“We all need to look beyond the headlines and the hype of digital currencies and pay attention to the details of how they will work because this is what’s really important,” says Swartz.

“I try to attune people to think about the boring things – I call it the politics of the boring – because this is how we engage them in the important stuff.”

What does the history of the money tell us about its potential future?

Birch and Swartz point out that, for most of history, money was not in the form of physical currency in circulation but in different types of credit enabled by social contracts. Rich and poor people did not use the same money, making it difficult to trade across groups and exacerbating inequalities.

“State-issued currency created a common economic language for all citizens. If we lose that we need to consider what else we lose in the process,” says Swartz.

Swartz warns a return to various competing, and complementary currencies may herald a return to transactions divided along socio-political lines. She compares the evolution of money to that of media and communication.

“Before the rise of mass media, we had a cacophony of information – not all of it good. The mass media age where everyone watched the same thing on the same big networks was the exception, but it did bring unity. Now we are shifting back to a model where people get their news from many sources and a blurring of what’s credible and what’s not – and we’re struggling to adapt.”

Will “more and different types of money” increase or decrease financial inclusion?

In the US, more people have a social media profile (79%) than have a bank account (75%). If Facebook becomes a currency player, could this boost rates of financial inclusion? Perhaps, but, as Swartz warns, at what cost?

“Privacy is an obvious concern but we also need to think about ensuring access. Social media platforms generally don’t have a great track record of moderating content. They have one-size-fits-all terms of service. And their approach to dispute resolution is notoriously poor.

“So when we consider financial inclusion, the terms of inclusion are important. What are the mechanisms of redress if access to platforms is restricted?”

These basic questions around fairness will need to be at the center of new systems of currency, agrees Tom Zschach, who says this is one of several building blocks that will pave the way to the future of money.

“Identity is another key issue – it’s the basis for everything within the financial system. All countries are concerned with tackling money laundering, fraud and just ensuring money doesn’t fall into the wrong people’s hands, whether it is exchanged via a social media platform or SWIFT. Understanding how we can verify identity will be critical in a financial system that’s built on a combination of trust and authority.”

Birch also urges a closer focus on identity. “Financial inclusion is not about money, it’s about identity but the rise of digital currencies is seeing the two converge.”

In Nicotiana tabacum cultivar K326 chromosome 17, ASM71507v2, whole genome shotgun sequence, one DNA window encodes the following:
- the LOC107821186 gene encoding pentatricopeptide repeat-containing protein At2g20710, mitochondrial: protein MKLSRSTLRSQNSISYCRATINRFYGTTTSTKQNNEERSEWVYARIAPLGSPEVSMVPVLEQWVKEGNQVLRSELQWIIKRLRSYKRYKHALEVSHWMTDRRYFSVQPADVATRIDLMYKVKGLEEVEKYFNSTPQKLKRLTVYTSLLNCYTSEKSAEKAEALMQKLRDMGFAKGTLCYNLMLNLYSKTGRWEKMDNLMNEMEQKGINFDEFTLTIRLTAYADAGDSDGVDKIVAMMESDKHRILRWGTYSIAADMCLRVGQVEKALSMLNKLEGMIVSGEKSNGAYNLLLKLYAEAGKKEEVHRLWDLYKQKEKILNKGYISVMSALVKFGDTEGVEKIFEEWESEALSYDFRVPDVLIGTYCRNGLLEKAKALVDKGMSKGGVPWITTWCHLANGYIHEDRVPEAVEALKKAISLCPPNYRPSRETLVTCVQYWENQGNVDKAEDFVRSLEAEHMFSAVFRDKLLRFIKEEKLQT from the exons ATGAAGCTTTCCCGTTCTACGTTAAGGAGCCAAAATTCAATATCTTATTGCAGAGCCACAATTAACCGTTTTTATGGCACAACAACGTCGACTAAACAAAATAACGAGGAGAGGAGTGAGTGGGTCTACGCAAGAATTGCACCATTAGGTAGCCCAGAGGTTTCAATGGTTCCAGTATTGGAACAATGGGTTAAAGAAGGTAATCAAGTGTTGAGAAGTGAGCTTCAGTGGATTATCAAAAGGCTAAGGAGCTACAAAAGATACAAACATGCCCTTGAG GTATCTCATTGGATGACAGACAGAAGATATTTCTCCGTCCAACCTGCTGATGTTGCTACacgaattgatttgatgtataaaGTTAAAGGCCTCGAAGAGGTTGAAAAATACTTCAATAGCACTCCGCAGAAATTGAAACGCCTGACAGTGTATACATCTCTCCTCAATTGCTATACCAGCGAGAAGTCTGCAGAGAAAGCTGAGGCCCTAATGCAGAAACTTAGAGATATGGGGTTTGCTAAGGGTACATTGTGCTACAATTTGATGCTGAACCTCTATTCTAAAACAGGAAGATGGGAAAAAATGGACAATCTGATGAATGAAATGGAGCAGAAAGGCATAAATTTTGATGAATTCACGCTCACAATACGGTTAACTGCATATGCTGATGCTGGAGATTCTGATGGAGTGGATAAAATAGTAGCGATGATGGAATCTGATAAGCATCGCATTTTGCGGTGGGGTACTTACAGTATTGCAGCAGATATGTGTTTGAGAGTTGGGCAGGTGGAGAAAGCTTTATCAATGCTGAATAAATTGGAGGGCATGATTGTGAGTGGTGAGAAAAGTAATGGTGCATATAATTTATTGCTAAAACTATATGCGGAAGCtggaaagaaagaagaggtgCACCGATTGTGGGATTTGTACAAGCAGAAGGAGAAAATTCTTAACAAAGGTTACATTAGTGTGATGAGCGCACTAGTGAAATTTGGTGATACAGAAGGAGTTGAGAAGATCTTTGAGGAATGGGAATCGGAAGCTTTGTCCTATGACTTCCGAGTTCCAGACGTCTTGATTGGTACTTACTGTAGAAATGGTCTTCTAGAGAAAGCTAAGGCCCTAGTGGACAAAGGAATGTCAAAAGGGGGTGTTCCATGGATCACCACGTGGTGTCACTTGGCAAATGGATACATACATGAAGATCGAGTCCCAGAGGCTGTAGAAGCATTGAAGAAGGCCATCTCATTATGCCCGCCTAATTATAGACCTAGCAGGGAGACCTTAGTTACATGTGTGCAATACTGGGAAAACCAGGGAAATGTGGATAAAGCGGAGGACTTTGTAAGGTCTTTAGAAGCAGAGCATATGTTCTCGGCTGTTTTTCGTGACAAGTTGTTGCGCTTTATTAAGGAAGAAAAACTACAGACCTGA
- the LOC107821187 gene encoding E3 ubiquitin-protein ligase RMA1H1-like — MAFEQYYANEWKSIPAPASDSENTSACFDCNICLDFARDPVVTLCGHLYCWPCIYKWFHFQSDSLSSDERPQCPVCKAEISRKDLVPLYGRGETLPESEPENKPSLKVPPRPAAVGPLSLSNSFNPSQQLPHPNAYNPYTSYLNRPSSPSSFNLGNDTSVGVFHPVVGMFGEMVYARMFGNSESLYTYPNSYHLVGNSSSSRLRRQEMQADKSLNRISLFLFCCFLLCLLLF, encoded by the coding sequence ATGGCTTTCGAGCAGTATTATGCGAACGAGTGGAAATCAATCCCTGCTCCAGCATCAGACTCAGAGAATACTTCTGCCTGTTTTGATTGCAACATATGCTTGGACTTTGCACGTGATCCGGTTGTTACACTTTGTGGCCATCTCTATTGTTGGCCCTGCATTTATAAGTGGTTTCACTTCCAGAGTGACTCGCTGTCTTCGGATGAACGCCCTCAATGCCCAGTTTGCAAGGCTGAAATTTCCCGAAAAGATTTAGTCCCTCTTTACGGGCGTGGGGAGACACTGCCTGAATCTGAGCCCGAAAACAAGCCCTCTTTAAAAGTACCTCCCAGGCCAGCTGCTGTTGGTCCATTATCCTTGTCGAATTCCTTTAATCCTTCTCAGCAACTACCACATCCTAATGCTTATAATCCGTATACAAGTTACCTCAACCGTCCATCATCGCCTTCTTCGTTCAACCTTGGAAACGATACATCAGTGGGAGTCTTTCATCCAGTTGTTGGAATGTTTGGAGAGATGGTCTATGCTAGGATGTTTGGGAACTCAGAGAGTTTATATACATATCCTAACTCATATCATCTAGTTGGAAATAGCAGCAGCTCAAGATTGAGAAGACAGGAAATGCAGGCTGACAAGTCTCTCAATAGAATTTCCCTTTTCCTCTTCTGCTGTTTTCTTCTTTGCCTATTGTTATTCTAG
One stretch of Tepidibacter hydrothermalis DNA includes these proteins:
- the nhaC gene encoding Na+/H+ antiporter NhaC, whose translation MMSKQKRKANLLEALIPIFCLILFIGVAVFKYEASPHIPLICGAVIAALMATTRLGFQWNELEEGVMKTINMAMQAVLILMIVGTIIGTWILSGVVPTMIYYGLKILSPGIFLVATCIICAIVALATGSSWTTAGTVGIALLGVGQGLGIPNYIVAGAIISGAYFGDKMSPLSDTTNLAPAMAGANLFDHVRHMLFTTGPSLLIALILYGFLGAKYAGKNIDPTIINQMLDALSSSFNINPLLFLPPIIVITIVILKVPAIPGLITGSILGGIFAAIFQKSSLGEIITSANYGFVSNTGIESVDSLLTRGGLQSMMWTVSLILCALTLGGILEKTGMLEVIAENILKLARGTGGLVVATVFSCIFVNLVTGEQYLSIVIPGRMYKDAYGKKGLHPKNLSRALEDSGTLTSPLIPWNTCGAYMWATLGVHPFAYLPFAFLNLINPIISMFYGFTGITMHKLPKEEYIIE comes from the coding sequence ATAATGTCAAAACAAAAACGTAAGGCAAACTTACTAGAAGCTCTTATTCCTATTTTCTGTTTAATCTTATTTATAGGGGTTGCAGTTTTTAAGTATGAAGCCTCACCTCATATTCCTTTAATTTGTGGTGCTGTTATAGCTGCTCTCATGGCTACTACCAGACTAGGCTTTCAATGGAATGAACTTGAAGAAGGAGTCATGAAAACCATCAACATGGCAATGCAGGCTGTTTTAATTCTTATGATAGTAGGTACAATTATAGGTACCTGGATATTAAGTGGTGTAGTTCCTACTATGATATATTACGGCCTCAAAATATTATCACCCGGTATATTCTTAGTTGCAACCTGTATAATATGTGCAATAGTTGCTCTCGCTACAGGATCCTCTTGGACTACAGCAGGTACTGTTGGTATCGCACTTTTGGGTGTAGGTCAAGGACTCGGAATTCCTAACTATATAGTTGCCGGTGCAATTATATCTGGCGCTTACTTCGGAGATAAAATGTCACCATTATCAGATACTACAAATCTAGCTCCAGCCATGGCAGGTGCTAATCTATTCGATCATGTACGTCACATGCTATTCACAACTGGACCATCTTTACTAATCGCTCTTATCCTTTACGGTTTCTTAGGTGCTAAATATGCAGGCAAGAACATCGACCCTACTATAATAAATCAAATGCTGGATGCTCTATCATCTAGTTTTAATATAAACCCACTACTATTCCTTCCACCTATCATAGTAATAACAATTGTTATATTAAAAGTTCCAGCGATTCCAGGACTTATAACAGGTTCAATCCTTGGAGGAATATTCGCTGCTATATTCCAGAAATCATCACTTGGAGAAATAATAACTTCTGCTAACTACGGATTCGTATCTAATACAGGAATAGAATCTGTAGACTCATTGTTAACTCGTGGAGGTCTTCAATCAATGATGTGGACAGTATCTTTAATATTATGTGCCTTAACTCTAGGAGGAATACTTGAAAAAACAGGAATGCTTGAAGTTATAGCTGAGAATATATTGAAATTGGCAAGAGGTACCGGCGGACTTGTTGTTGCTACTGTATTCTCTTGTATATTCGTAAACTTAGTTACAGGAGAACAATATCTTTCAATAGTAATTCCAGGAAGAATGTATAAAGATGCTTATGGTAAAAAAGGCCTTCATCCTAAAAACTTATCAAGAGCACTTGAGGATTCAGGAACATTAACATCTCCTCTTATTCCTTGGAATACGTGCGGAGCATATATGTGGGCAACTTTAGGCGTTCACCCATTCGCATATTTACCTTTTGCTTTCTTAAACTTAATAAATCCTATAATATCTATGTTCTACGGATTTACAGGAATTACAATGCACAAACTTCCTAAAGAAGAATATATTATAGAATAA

What’s next for the future of money?

Exactly how the future of money unfolds is difficult to predict but Zschach says understanding how the world is changing can give us clues to how it may develop.

“We’re now living in a hyperconnected world where consumer expectations, including around payments and access to money, are changing fast.

“Financial innovation is likely to respond but we’ll need to look beyond the hype and headlines which reminds me of a quote from Bill Gates. ‘We always overestimate the change that will occur in the next two years and underestimate the change that will occur in the next ten. Don’t let yourself be lulled into inaction.’”

Central bank digital currencies are gaining attention but what are the problems they are solving?
Tom Zschach
Chief Innovation Officer at SWIFT

Birch expects the rise of “money with apps” designed to create a fairer, more ethical financial system. An example he gives in his book is that anonymous transactions would attract an automatic 20% withholding tax to guard against money laundering or criminal activity.

“This is where there is an opportunity for real innovation.”

Swartz agrees with the potential to create a more inclusive system of money but warns we’ll need to be careful that the right levers are in place to guide its development. She says the evolution of the web may be a cautionary tale.

“In the early days of the internet, we had almost utopian visions of its possibilities but, in the absence of regulation to ensure limits to corporate power, Big Tech platforms came in and claimed almost every corner of the internet. We now use the web totally differently to how we envisioned.

“So we can get excited about the big ideas around the future of money as long as we don’t let the details get away from us. Don’t lose sight of the vectors of access.”


As digital currencies transform the world, we know the future of money will be very different, but just how the financial systems’ balance of power will shift is yet to be determined. At Sibos 2020, panelists led by EY Alumni James Lloyd, discussed the topic, debating key issues including financial inclusion, lessons from history and how to ensure technological innovation realizes its potential. 

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By EY Global

Ernst & Young Global Ltd.